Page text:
Friday, May 27, 2016

The Man Who Knew Infinity

I generally avoid movies about mathematicians, or mathematics.

I didn't watch Beautiful Mind, or even the Imitation game. Often, popular depiction of mathematics and mathematicians runs as far away from the actual mathematics as possible, and concocts all kinds of strange stories to make a human-relatable tale.

Not that there's anything wrong with that, but it defeats the point of talking about mathematics in the first place, by signalling it as something less interesting.

So I was very worried about going to see The Man Who Knew Infinity, about Srinivas Ramanujan and his collaboration with G. H. Hardy. In addition to all of the above, watching movies about India in the time of the British Raj still sets my teeth on edge.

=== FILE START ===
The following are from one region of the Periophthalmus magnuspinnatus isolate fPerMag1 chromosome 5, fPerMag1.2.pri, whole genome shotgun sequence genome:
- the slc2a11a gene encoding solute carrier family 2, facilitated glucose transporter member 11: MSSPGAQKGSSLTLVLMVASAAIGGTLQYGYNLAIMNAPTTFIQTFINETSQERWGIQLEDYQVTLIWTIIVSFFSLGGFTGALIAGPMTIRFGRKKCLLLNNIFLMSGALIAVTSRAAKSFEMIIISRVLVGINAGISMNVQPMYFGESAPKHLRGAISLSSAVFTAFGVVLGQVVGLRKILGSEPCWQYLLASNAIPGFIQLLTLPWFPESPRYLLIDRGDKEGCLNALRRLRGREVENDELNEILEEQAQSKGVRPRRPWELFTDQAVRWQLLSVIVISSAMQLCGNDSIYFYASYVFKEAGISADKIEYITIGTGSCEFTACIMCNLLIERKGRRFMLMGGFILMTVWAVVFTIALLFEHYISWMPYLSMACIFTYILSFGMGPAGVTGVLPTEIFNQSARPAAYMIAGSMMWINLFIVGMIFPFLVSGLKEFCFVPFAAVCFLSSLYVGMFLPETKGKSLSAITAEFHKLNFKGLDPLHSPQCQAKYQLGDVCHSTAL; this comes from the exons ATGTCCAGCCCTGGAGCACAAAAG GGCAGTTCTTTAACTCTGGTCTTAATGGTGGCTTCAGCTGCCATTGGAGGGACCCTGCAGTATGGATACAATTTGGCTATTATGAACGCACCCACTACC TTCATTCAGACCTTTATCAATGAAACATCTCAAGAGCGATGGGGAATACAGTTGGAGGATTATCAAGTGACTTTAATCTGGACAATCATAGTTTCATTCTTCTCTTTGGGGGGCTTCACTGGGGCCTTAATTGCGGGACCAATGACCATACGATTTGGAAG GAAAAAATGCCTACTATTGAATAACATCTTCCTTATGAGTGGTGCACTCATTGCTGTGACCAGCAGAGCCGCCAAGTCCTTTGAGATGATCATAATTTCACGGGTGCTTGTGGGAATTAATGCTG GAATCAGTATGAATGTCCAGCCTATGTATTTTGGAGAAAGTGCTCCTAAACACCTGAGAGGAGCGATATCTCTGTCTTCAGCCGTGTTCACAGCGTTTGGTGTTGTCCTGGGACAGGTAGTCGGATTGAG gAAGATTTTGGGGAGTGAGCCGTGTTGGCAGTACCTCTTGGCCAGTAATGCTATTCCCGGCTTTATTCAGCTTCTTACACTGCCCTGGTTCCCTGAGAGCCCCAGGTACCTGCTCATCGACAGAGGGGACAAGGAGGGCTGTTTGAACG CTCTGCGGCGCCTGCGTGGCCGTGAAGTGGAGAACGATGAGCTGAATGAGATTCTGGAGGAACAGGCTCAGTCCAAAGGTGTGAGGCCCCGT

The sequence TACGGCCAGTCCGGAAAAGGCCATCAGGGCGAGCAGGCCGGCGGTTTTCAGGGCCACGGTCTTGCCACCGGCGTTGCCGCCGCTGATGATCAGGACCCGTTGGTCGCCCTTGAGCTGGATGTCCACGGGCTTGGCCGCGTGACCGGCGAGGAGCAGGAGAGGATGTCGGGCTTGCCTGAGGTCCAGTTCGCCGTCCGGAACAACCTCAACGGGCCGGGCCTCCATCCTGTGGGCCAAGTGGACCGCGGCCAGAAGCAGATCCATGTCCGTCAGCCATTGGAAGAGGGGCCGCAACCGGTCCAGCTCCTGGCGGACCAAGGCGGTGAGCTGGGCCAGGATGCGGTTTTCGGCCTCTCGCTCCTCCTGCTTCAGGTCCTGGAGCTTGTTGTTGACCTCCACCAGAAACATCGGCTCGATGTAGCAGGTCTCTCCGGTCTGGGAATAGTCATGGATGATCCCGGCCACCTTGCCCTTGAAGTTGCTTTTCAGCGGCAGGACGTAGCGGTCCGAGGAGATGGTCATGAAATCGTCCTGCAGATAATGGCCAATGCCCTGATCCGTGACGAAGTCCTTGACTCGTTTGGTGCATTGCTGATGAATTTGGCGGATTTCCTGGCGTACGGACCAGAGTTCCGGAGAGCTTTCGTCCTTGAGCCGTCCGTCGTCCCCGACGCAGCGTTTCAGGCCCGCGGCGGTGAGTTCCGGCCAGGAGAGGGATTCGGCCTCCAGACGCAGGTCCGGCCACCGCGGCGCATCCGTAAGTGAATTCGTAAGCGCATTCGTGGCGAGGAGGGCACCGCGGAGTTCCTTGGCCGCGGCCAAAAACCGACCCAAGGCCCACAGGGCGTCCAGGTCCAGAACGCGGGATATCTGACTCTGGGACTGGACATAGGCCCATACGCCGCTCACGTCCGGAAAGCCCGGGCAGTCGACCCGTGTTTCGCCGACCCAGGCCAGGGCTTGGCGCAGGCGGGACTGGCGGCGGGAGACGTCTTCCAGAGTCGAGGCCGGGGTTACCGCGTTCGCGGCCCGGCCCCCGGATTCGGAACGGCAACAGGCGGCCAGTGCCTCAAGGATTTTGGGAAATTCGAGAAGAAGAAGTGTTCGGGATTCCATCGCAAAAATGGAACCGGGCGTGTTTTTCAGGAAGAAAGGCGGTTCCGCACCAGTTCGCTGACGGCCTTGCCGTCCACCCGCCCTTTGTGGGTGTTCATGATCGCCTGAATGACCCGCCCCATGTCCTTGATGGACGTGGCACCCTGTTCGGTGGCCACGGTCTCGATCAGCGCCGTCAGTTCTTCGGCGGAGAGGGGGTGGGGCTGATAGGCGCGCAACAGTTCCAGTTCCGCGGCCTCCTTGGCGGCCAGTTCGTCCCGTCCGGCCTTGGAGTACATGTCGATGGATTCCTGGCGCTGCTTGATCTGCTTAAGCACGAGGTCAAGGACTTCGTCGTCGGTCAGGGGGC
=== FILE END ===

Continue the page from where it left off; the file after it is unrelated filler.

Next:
To cut a long story short, I was happy to be proven completely wrong. TMWKI is a powerful and moving depiction of someone who actually deserves the title of genius. The movie focuses mostly on the time that Ramanujan spent at Cambridge during World War I working with Hardy. There are long conversations about the nature of intuition and proof that any mathematician will find exquisitely familar, and even an attempt to explain the partition function. The math on the boards is not hokey at all (I noticed that Manjul Bhargava was an advisor on the show).

You get a sense of a real tussle between minds: even though the actual discussions of math were only hinted at, the way Hardy and Ramaujan (and Littlewood) interact is very realistic. The larger context of the war, the insular environment of Cambridge, and the overt racism of the British during that period are all signalled without being overbearing, and the focus remains on the almost mystical nature of Ramanujan's insights and the struggle of a lifelong atheist who finally discovers something to believe in.

It took my breath away. Literally. Well done.

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